Students plan protest during PM's Hyderabad University visit
Tight security arrangements are in place for Prime Minister Manmohan Singh's visit to the University of Hyderabad here on Tuesday as a section of the students and faculty is planning a protest against laying of the foundation stone for the Hyderabad campus of Tata Institute of Fundamental Research (TIFR).india Updated: Oct 18, 2010 17:24 IST
Tight security arrangements are in place for Prime Minister Manmohan Singh's visit to the University of Hyderabad here on Tuesday as a section of the students and faculty is planning a protest against laying of the foundation stone for the Hyderabad campus of Tata Institute of Fundamental Research (TIFR).
The students' unions and some faculty members are opposing the allocation of university land for TIFR while the Left parties have also appealed to the prime minister not to lay the foundation stone for the institute.
Anticipating protests by the students and faculty, police have made elaborate security arrangements on the campus.
Manmohan Singh will arrive in Hyderabad Tuesday at 11.30 a.m. He will inaugurate the 21st general meeting of the Third World Academy of Sciences (TWAS) at 12 noon.
He will lay the foundation stone for the Hyderabad campus of TIFR at 2.30 p.m. and return to New Delhi at 3.40 p.m.
Students on Monday staged protests at the university campus against plans to allot the land to various private institutions.
The Joint Action Committee (JAC) of faculty, non-teaching staff and students fears that the land allotment to TIFR would set a "bad precedent" as the versity authorities could allot land to more private institutes.
The strong protest by the JAC early this year had forced Vice-Chancellor Seyed E. Hasnain to put on hold a project to lease out 200 acres of campus land for Knowledge and Innovation Park (KIP).
Leaders of Communist Party of India (CPI) and Communist Party of India-Marxist (CPI-M), in a joint letter to the prime minister, appealed to him to cancel his proposed programme as it could be used by an "unscrupulous" administration to sanctify its "selfish" and "unreasonable land deals".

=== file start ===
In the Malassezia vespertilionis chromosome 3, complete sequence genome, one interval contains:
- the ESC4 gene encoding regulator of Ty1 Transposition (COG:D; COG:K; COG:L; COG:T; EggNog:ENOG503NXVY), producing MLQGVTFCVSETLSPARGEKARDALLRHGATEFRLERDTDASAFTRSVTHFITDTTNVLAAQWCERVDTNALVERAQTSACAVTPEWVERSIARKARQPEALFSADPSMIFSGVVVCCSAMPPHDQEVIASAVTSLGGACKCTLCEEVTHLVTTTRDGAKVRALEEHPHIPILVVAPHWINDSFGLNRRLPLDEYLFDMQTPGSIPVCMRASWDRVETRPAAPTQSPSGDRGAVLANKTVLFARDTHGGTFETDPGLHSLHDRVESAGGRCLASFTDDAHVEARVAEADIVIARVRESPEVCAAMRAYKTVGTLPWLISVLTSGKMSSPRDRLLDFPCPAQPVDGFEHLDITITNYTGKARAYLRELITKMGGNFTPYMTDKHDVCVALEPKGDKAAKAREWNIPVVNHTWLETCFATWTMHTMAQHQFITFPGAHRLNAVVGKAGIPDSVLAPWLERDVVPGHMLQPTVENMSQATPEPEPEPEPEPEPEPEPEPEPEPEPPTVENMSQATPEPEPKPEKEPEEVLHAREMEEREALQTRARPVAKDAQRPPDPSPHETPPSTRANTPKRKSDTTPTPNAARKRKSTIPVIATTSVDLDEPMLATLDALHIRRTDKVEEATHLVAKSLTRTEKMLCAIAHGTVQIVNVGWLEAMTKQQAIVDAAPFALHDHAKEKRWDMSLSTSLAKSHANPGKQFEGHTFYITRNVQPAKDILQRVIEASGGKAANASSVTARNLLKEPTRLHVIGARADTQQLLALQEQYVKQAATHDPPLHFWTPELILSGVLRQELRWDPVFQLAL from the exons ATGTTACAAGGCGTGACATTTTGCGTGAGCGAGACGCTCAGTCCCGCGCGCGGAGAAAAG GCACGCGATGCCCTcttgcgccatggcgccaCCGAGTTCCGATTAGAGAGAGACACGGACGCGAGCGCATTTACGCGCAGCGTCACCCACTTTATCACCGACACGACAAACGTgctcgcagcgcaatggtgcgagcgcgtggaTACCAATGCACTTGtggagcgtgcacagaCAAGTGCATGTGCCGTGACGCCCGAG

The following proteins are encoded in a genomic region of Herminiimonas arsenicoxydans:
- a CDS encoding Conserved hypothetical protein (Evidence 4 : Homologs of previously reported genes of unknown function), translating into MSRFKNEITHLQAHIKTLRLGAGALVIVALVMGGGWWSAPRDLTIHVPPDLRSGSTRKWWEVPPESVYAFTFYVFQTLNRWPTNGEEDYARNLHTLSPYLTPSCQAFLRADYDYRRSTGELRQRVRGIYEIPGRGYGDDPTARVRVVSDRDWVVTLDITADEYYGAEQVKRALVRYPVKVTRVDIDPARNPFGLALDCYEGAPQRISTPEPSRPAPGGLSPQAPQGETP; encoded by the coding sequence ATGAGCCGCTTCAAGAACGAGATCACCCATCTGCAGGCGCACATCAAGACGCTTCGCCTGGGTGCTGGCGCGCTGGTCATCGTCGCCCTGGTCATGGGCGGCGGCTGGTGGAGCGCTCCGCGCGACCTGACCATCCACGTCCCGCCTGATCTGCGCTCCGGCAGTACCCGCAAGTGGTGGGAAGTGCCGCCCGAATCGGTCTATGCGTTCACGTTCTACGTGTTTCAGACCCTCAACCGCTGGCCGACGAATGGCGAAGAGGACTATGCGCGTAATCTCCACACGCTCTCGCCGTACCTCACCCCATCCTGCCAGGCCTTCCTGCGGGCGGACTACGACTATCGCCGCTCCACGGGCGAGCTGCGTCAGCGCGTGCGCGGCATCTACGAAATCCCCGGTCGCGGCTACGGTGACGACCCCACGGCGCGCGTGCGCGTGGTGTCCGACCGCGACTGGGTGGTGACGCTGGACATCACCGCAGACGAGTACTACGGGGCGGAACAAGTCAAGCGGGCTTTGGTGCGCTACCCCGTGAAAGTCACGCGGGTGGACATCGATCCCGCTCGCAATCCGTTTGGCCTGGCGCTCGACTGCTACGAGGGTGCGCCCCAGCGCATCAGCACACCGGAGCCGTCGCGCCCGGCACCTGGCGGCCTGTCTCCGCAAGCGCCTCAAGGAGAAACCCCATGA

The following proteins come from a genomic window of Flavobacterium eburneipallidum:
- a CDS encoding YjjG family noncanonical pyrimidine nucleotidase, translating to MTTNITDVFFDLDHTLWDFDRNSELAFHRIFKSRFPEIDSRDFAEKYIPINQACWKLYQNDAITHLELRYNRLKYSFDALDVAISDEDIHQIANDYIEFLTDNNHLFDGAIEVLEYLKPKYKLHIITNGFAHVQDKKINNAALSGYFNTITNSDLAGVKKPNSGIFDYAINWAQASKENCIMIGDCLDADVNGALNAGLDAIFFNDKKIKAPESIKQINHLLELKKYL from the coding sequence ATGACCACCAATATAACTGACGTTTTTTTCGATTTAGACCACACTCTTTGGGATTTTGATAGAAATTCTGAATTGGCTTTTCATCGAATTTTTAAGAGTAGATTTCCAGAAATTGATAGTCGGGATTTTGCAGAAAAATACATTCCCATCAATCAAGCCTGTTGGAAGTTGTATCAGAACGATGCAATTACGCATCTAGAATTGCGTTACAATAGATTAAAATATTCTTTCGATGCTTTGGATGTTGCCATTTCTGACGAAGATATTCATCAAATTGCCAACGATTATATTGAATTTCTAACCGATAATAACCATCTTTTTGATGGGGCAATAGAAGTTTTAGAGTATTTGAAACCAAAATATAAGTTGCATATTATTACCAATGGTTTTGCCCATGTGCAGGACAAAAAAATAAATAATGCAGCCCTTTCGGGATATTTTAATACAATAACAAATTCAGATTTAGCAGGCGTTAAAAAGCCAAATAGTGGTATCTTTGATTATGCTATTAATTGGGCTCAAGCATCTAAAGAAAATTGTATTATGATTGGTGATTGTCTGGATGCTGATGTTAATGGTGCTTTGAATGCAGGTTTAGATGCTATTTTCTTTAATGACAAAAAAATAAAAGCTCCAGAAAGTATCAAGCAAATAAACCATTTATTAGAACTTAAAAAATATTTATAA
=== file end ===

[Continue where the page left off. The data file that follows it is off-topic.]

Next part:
CPI leader K. Narayana said there were proposals to allot 1,000 acres more to institutions and Singh's foundation stone laying for TIFR would enable the university to clear them.
The central university authorities, however, clarified that land had been allotted to TIFR, a central government's institute of excellence wholly-funded by Department of Atomic Energy, and not to any private institute.
The Hyderabad campus of TIFR is coming up on 209 acres of land allotted by the state government on the university campus at Gachibowli. TIFR plans to set up various research and academic facilities in the Hyderabad campus with an investment of about Rs.2,500 crore over a decade.
According to TIFR officials, the Hyderabad campus will have world-class labs and facilities to put India in the forefront of research in the emerging areas of science. It plans to accommodate 200 permanent faculty, 1,000 students and 300 post-doctoral researchers.
TIFR, which was founded by Homi J. Bhabha June 1, 1945, with the support of Sir Dorabji Tata Trust, has already entered into memorandum of understanding with the University of Hyderabad to facilitate collaborative research.
The prime minister will also inaugurate the 21st general meeting of Third World Academy of Sciences (TWAS). More than 350 scientists from 35 countries are expected to attend the four-day event.
The union ministry of science and technology is sponsoring the meet. The Indian National Science Academy (INSA) and the TWAS Regional Office for Central and South Asia (TWAS-ROCASA) are the joint hosts.
Based in Trieste, Italy, TWAS is an autonomous international organization which is working to promote scientific capacity and excellence for sustainable development in the south.